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    @Peter I'm not saying that it would... Based on your question, I was under the impression that you were asking for an American's opinion on whether I would expect to hear "would you like to see a play?" vs "would you like to go to the theater?" ......... but your comment clearly asks about "I would like to see a play this weekend". That sounds correct to me. If you had stated "I would like to go to the theater this weekend," then that would sound a little bit unnatural. – THEAO Nov 14 '13 at 9:57
  • That's exactly what I asked for. – Peter Nov 14 '13 at 10:00

I consulted the dictionary and learned that the word theatre is widely used for stage plays. In US, Australia and New Zealand, "theatre" is the usual word for cinema (but not always, right?). Cinema is strictly for films while theatre can refer also to cinema.

So the factors to consider would be:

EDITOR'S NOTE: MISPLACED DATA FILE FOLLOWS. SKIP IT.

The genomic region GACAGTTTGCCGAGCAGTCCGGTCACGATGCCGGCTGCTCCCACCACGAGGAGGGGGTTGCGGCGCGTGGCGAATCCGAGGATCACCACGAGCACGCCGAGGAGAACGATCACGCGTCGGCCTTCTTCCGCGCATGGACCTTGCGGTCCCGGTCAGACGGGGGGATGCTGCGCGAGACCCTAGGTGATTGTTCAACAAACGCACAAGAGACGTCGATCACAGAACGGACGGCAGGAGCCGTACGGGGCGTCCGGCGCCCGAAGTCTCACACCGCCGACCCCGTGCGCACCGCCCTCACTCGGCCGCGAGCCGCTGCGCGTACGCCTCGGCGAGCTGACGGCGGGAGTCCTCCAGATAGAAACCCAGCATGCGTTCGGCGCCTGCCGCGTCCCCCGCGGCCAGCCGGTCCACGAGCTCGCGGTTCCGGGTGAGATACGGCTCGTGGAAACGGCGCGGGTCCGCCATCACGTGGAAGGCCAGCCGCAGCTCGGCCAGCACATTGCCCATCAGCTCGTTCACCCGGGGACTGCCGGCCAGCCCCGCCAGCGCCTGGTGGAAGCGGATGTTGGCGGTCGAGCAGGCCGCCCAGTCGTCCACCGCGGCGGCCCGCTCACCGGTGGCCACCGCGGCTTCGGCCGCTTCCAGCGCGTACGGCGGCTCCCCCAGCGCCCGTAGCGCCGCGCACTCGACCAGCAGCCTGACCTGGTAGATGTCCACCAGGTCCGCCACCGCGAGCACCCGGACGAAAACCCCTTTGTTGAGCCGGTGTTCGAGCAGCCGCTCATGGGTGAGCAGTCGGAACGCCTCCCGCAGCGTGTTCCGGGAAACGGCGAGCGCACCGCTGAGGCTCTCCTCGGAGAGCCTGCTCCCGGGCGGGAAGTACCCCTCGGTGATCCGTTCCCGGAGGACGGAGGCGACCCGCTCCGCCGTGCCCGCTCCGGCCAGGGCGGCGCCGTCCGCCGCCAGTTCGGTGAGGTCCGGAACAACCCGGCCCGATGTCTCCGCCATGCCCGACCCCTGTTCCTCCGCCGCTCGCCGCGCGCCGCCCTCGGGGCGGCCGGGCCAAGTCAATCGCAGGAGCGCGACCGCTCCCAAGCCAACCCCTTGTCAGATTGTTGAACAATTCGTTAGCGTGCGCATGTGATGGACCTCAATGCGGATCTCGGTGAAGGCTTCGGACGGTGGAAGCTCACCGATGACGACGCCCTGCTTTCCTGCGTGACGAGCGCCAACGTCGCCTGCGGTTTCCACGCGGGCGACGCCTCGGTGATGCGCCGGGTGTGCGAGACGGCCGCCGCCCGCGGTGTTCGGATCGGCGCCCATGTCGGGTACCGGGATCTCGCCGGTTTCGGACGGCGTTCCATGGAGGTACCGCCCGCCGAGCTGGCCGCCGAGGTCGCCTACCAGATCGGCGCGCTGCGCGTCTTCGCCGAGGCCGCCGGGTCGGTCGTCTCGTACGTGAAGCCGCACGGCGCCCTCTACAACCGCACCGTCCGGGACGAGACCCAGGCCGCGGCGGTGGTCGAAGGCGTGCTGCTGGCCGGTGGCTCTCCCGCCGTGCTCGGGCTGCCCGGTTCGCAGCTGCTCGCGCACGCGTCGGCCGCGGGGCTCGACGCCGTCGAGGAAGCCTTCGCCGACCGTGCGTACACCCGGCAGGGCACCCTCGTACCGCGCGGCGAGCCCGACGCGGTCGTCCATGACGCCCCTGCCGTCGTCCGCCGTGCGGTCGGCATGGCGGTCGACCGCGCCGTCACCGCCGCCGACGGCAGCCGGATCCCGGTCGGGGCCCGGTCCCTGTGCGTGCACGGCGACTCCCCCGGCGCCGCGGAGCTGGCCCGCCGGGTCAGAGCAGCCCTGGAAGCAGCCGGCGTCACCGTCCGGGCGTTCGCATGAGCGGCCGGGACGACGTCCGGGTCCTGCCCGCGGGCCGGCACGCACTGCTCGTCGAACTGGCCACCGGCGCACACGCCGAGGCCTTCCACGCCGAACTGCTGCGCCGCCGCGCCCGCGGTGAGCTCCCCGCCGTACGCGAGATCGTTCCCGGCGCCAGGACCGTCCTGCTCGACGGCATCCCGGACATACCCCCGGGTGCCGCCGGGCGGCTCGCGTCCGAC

1. The context.
  2. The country/place you're in.

If you are not really sure and you cannot determine (given all the factors) if a person talks about live stage theatre or movie theatre, I think it will not hurt to ask him.

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    Two Americans in the US (context is clear) talk about going to the live stage theater. What I would like to know is how one of them would say that he wants to go/see a play at a live theater. – Peter Nov 14 '13 at 9:53
  • If I were to say it, and I am using it always, I would use the word "play". "Come and let's see a play!". It is also valid. – Lester Nubla Nov 14 '13 at 10:07